As Ports of Auckland (POAL) continues to struggle with cargo delays, 1 NEWS can reveal that worker hours at the wharf were reduced by about 14 per cent following talks with the Maritime Union (MUNZ) over the death of a worker there in August.
The port says that reduction - equivalent to about 1300 work hours per week - is "absolutely" contributing to cargo delays in the region.
Auckland businesses have complained for months about the delays, as container ships have queued in the Hauraki Gulf to wait for a berth at the under-pressure Fergusson Wharf.
The backlog has led to some cargo being redirected to Northport to be discharged there and trucked back to Auckland, as well as prompting a stern warning to the port's board from Auckland Mayor Phil Goff.
POAL says the delays are due to Covid-19, and that ports around the world are suffering similar issues.
MUNZ, however, says they are due to the port's half-finished automation project.
The delays have also been overshadowed by the recent death of a stevedore on August 30 - father-of-seven Pala'amo Kalati.
A Maritime New Zealand investigation into Kalati's death is underway, and POAL owner Auckland Council has also commissioned an independent investigation into health and safety at the port.
Following Kalati's death, MUNZ initiated talks with POAL where they argued that long shifts, gruelling workloads and a poor safety culture had led to unsafe conditions on the wharf, contributing to the death.
The union's concerns were also fuelled by the death of worker Laboom Dyer in August of 2018 during an overnight shift, which POAL was fined $540,000 for earlier this month.
POAL denies that fatigue was a factor in either death.
During those talks, MUNZ has confirmed it threatened POAL with industrial action, and a reduction of watersider work hours resulted from the talks.
MUNZ Auckland Local 13 Secretary Russell Mayn said "the number of hours worked by MUNZ members over a seven-day period and a 28-day period have been significantly reduced.
"MUNZ have argued for changes since 2015 and have continued to, after Amo's death," Mayn said.
"Workers could be made to work 60 hours over a seven-day period - after MUNZ intervention, we have been able to wind that back.
"This required notice of industrial action.
"Both of these deaths have occurred at a time of the night when circadian rhythms are low - people are tired, especially if they've done a lot of hours beforehand - so we think the whole thing needs looking at.
"We've been in talks with the port company about reducing hours - we probably should be doing something different at the moment - but we understand the shortage of cargo and the need to keep that going into the businesses of Auckland.
"We're trying to balance something here."
Mayn also said MUNZ members had been reminded to operate according to safe operating procedures following the death, "and to refuse to carry out any work deemed unsafe.
"We have again highlighted that you cannot take shortcuts to productivity if that means safety procedures are breached," Mayn said.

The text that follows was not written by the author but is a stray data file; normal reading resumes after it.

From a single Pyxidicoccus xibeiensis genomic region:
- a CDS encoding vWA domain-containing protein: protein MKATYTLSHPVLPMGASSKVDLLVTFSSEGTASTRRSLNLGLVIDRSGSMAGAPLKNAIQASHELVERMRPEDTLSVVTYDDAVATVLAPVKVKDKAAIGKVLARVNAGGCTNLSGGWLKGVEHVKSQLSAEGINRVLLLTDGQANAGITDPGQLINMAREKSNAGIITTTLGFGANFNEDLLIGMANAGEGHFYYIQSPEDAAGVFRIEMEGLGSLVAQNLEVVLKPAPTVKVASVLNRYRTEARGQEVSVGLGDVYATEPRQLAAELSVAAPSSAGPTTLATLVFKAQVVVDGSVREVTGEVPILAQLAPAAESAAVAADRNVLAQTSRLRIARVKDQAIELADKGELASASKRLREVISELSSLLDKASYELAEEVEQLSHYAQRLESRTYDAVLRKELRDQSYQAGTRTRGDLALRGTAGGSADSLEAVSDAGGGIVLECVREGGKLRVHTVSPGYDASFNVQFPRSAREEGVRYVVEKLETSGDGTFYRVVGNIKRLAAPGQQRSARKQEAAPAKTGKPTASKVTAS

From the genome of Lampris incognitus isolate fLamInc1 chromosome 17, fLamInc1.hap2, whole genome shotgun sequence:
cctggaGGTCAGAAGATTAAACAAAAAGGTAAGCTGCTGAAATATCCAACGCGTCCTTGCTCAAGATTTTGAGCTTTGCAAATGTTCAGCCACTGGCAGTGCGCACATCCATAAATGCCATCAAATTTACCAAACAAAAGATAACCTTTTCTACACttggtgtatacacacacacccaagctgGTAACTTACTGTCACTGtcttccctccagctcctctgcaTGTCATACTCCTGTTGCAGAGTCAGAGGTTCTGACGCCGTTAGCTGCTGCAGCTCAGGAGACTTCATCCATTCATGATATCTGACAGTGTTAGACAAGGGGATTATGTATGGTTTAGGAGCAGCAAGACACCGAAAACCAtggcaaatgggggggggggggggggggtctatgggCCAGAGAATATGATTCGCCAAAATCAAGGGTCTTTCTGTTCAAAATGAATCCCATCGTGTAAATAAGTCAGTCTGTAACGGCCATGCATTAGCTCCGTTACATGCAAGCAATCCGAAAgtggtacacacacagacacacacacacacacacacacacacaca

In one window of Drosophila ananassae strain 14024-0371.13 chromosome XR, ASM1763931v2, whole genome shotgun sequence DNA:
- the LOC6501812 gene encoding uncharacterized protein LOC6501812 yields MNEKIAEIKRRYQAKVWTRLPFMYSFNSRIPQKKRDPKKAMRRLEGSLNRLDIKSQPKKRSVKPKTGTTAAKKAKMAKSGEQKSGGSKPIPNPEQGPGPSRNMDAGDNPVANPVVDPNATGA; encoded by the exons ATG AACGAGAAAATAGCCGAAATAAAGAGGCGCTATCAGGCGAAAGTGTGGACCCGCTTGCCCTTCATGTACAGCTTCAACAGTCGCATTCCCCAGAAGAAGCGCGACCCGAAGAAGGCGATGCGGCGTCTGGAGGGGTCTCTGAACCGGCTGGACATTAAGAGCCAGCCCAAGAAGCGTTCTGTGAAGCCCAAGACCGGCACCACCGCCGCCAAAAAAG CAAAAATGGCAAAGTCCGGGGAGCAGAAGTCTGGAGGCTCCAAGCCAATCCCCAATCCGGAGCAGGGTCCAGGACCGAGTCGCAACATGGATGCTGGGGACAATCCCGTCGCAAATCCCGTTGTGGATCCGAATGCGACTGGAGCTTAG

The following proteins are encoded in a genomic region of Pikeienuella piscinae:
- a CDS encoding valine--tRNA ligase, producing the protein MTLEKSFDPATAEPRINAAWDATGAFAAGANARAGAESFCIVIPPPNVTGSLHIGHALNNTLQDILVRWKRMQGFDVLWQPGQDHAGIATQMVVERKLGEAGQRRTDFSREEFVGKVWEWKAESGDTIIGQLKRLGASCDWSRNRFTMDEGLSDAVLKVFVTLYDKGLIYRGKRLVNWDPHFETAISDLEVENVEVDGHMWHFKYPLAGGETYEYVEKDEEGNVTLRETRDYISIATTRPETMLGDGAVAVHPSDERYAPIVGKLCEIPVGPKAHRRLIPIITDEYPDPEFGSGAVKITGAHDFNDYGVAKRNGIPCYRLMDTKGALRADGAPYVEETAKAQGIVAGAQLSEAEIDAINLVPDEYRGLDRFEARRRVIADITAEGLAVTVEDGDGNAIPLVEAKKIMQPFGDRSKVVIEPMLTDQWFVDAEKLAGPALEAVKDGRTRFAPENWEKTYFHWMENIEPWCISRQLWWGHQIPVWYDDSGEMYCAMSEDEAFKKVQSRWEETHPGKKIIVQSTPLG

Asked whether the reduced worker hours and renewed focus on safety were a factor in the cargo delays - Mayn said no.
"The cargo delays are due to problems with the automation process and ongoing lack of trained staff," he said.
"The automation process has not delivered - the unsuccessful rollout is largely the reason for the massive backlog of freight that has now built up.
"Because the port was relying on their failed automated system, they did not ensure they had sufficient skilled permanent labour and are now running to catch up.
"We've hounded the company over the last two years to bring more staff onboard, but it just hasn't happened."
A spokesperson for POAL disputed the union's claim that automation was to blame, saying "Covid-19 lockdowns delayed the implementation of automation, made it more difficult and it is taking longer as a result.
"The project is performing in line with our expectations, but it is not finished," the spokesperson said.
"Mr Mayn's description of the project as 'failed' is like looking at your kitchen renovations when the work is half-done, saying it's a disaster and firing the builder - he should wait until it is finished before passing judgement."
The POAL spokesperson also confirmed that port worker hours were reduced following talks with MUNZ and a threat of industrial action.
"A reduction in maximum hours per week, from 60 hours to 56 hours, was introduced from mid-September," the spokesperson said.
"In late November, an additional change was made which guaranteed consecutive days off for stevedores - prior to this, days off could be non-consecutive, which aids flexibility in rostering.
"We are currently negotiating with MUNZ, who are requesting a further reduction in maximum weekly hours."
Asked whether the reduced hours were contributing to the cargo delays, the port said they "absolutely" are.
"We estimate that, as a result of those two changes, we have lost approximately 14 per cent of available labour hours (or around 1300 hours a week) - that obviously has an impact," they said.
The company is now recruiting about 50 staff to work at the terminal to address the backlog, including crane drivers, straddle drivers and lashers.
Meanwhile, MUNZ are calling for board members of companies to be held personally liable for the deaths of workers, and for them to face criminal charges.
"These problems are the culture of corporate profit over safety, where speed ups, long hours (fatigue) and corner cutting are encouraged by management," MUNZ said in a statement.
"There have been ongoing deaths and injuries in New Zealand ports (and other industries) and until managers and directors are directly held to account, the situation will not change."